Today's topic is something that does not get discussed often enough. Look around and there is a plethora of of coaches and teachers who can give a logical progression for physical training of a skill(like the handstand). The formula is simple enough without too much deviation from progression to progression.
What if I told you that the hindrances that stop people from learning how to handstand mostly do not come from the physical body? Sure, adults come with lots of mobility and strength issues, but all the stretching and strengthening in the world will still not get them a handstand.
Why? The mind acts as the barrier and limiter for the body. If the psychological situation is not addressed first, it will constantly limit your physical abilities. This is why I can take people afraid to do a handstand and have them balancing on their own in a short time. This is why I can take people who claim to not be able to open their shoulders and put them in an open shoulder handstand within seconds. This is why my friend and flexibility expert Kit Laughlin can get people into ranges of movement they thought they didn't even have.
In my experience it is rarely an actual physical limitation that actually holds people back.
So how do we approach training for hand balancing in this fashion? Firstly, there are a couple concepts to remember. Your subconscious will always resist change, discomfort, and difficulty. Any time you put your body in a situation it has never been in, panic sets in and your body will attempt to get itself out of danger as fast as possible. This concept applies in a lot more realms than simply handstands, but I will try to stay on topic.
The goal for a handstand is to never feel like your body is in danger. There are a couple ideas that are essential for this
1. Have an exit strategy. One of the first things I teach is how to fall, and for most people it takes only a few repetitions to recognize how to safely bail. If you don't understand how to fall safely, you will constantly be afraid of going over too far which will result in the compensation of never going far enough. As an adult, you need to specifically feel what it's like to be off balance past the point of control, and what it's like to react to it to get your feet back on the floor safely. The important element is to go from a point of control to a loss of control; some people like to anticipate falling and start to bail out before ever feeling the control.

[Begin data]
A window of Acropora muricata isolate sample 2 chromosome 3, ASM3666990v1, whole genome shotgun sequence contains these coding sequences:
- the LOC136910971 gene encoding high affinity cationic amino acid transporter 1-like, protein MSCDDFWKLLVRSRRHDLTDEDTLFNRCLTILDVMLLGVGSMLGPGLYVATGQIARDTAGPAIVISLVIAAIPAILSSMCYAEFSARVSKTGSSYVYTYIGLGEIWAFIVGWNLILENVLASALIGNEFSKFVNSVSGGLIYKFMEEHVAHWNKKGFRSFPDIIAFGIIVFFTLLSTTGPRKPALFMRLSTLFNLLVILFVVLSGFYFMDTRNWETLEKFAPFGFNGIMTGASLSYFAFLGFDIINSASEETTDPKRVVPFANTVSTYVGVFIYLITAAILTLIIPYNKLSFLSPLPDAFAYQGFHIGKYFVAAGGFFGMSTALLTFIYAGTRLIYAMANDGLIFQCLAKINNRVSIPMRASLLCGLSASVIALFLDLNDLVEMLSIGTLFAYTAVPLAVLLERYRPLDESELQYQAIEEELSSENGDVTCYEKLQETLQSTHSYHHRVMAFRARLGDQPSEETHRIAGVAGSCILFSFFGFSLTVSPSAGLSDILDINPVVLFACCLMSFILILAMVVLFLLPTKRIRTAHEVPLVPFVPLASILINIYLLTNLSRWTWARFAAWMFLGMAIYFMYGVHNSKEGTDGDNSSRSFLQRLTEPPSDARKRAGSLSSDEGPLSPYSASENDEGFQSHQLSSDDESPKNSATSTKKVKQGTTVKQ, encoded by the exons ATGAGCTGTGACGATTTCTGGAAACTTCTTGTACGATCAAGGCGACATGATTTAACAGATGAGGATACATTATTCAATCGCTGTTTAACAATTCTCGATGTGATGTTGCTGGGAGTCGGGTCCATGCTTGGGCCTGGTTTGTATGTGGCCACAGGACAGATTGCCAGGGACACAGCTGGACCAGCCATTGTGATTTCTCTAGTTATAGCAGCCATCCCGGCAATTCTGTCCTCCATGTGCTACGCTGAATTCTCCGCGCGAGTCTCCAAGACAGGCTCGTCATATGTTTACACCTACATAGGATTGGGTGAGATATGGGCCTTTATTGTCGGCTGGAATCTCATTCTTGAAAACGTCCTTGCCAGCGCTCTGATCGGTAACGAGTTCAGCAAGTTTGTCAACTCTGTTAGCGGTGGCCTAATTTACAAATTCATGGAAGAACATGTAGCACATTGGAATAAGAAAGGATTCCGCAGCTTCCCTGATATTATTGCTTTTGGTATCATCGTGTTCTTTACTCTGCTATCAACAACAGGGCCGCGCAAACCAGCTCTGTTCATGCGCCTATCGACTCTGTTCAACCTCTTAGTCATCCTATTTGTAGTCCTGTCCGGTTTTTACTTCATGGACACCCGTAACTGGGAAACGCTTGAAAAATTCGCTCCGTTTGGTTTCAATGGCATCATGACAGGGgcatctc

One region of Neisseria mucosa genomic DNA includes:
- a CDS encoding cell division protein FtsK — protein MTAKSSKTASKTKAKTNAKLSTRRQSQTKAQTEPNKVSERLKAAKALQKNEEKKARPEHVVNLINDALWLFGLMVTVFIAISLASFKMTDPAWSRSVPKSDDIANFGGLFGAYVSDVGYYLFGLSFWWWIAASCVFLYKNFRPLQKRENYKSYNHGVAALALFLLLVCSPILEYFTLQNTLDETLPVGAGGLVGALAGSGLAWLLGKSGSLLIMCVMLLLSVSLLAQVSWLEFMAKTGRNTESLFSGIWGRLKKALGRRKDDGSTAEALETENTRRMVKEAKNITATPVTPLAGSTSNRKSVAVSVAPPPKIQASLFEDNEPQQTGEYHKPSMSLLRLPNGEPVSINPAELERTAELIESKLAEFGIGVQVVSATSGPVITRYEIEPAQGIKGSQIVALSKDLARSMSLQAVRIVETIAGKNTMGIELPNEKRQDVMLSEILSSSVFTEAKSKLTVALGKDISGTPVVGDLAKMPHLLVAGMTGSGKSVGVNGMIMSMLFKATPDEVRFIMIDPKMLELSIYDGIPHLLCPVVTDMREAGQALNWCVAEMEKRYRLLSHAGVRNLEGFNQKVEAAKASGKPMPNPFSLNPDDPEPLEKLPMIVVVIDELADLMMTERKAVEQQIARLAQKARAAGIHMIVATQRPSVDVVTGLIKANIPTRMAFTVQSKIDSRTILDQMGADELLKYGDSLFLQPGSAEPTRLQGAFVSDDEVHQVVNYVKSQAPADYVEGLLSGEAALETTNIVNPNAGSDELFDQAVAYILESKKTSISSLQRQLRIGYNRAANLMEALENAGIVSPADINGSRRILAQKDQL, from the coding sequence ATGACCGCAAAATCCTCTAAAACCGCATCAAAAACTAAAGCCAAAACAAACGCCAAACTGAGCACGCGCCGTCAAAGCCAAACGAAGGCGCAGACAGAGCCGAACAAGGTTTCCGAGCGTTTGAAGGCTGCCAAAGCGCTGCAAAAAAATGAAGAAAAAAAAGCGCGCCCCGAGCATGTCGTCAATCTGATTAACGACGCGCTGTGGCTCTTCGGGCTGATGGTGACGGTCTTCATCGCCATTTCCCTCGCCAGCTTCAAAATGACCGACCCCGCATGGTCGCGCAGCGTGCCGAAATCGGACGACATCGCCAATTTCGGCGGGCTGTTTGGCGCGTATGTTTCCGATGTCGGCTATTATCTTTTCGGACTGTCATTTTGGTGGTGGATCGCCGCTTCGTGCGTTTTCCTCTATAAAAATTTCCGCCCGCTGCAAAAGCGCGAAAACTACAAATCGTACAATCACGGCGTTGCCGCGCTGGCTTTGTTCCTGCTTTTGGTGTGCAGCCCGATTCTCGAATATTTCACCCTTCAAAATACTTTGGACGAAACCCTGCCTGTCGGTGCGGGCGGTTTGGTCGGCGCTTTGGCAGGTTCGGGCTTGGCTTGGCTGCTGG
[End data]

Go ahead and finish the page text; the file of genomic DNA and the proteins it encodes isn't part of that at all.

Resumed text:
2. Get comfortable. Scale the skill down as much as needed, but until a level of comfort is achieved it is useless to move on. Being comfortable in a handstand means you make it look easy. It means you can breathe easily, hold it as long as you want and come down intentionally. Remember that the handstand is a RESTING POSITION. I have worked with many who view it as a strength movement. They bent at their elbows, go into power breathing, etc. Typically these folk do not hold the position very long, nor do they exit with grace.
I literally give lectures in a handstand during my classes and workshops. It's just standing; having a conversation in handstand should not be a problem.
This is one concept people have a hard time learning. You think the basic handstand is the final goal? Trust me, it's only the gateway. It opens up doors to movement you didn't previously have as now your hands and feel become interchangeable.
Unfortunately, hand balancing only gets more complex after the base has been achieved. This is why it's so important to have that resting position to return to.
The last issue I want to address is in the case of free balance. Most people never feel what it is to be directly over their hands. The reaction to this is either blindly kicking up and missing or a fear based reaction where the body pushes the weight back to where it came from long before there is a chance of catching the balance.
To be on balance is a very fine point, but how do you expect to be able to hold a handstand without ever feeling what it's like for your body to be aligned? Handstands don't magically balance themselves, you have to feel in your body what is happening. In many cases, to be on balance is to be further forward onto the hands than what most people allow themselves to experience. Keep this in mind; the control is all within your own body.